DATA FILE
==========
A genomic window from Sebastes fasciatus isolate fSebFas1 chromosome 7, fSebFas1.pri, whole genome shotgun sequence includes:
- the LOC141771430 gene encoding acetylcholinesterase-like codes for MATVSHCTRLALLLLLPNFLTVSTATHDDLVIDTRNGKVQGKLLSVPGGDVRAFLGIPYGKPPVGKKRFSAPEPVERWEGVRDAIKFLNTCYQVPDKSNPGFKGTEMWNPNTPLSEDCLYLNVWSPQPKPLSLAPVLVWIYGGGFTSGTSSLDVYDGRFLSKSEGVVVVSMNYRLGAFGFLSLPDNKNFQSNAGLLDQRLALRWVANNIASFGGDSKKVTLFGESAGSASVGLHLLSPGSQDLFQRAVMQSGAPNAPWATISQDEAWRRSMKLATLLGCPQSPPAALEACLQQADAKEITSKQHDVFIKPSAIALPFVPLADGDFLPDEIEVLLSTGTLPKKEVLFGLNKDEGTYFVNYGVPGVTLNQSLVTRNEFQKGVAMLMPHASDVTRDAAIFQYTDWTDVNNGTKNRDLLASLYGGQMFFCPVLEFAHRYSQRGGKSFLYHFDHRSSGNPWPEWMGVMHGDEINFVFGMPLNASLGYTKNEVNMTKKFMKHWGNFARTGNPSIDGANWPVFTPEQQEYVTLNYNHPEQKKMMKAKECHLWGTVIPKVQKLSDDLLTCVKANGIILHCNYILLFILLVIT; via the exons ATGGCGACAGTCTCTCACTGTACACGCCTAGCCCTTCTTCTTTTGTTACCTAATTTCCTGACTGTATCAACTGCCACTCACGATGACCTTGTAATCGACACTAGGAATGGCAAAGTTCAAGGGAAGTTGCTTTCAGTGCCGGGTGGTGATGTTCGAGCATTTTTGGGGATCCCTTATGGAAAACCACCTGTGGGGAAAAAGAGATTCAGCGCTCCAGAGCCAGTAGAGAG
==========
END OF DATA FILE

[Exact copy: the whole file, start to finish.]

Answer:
A genomic window from Sebastes fasciatus isolate fSebFas1 chromosome 7, fSebFas1.pri, whole genome shotgun sequence includes:
- the LOC141771430 gene encoding acetylcholinesterase-like codes for MATVSHCTRLALLLLLPNFLTVSTATHDDLVIDTRNGKVQGKLLSVPGGDVRAFLGIPYGKPPVGKKRFSAPEPVERWEGVRDAIKFLNTCYQVPDKSNPGFKGTEMWNPNTPLSEDCLYLNVWSPQPKPLSLAPVLVWIYGGGFTSGTSSLDVYDGRFLSKSEGVVVVSMNYRLGAFGFLSLPDNKNFQSNAGLLDQRLALRWVANNIASFGGDSKKVTLFGESAGSASVGLHLLSPGSQDLFQRAVMQSGAPNAPWATISQDEAWRRSMKLATLLGCPQSPPAALEACLQQADAKEITSKQHDVFIKPSAIALPFVPLADGDFLPDEIEVLLSTGTLPKKEVLFGLNKDEGTYFVNYGVPGVTLNQSLVTRNEFQKGVAMLMPHASDVTRDAAIFQYTDWTDVNNGTKNRDLLASLYGGQMFFCPVLEFAHRYSQRGGKSFLYHFDHRSSGNPWPEWMGVMHGDEINFVFGMPLNASLGYTKNEVNMTKKFMKHWGNFARTGNPSIDGANWPVFTPEQQEYVTLNYNHPEQKKMMKAKECHLWGTVIPKVQKLSDDLLTCVKANGIILHCNYILLFILLVIT; via the exons ATGGCGACAGTCTCTCACTGTACACGCCTAGCCCTTCTTCTTTTGTTACCTAATTTCCTGACTGTATCAACTGCCACTCACGATGACCTTGTAATCGACACTAGGAATGGCAAAGTTCAAGGGAAGTTGCTTTCAGTGCCGGGTGGTGATGTTCGAGCATTTTTGGGGATCCCTTATGGAAAACCACCTGTGGGGAAAAAGAGATTCAGCGCTCCAGAGCCAGTAGAGAG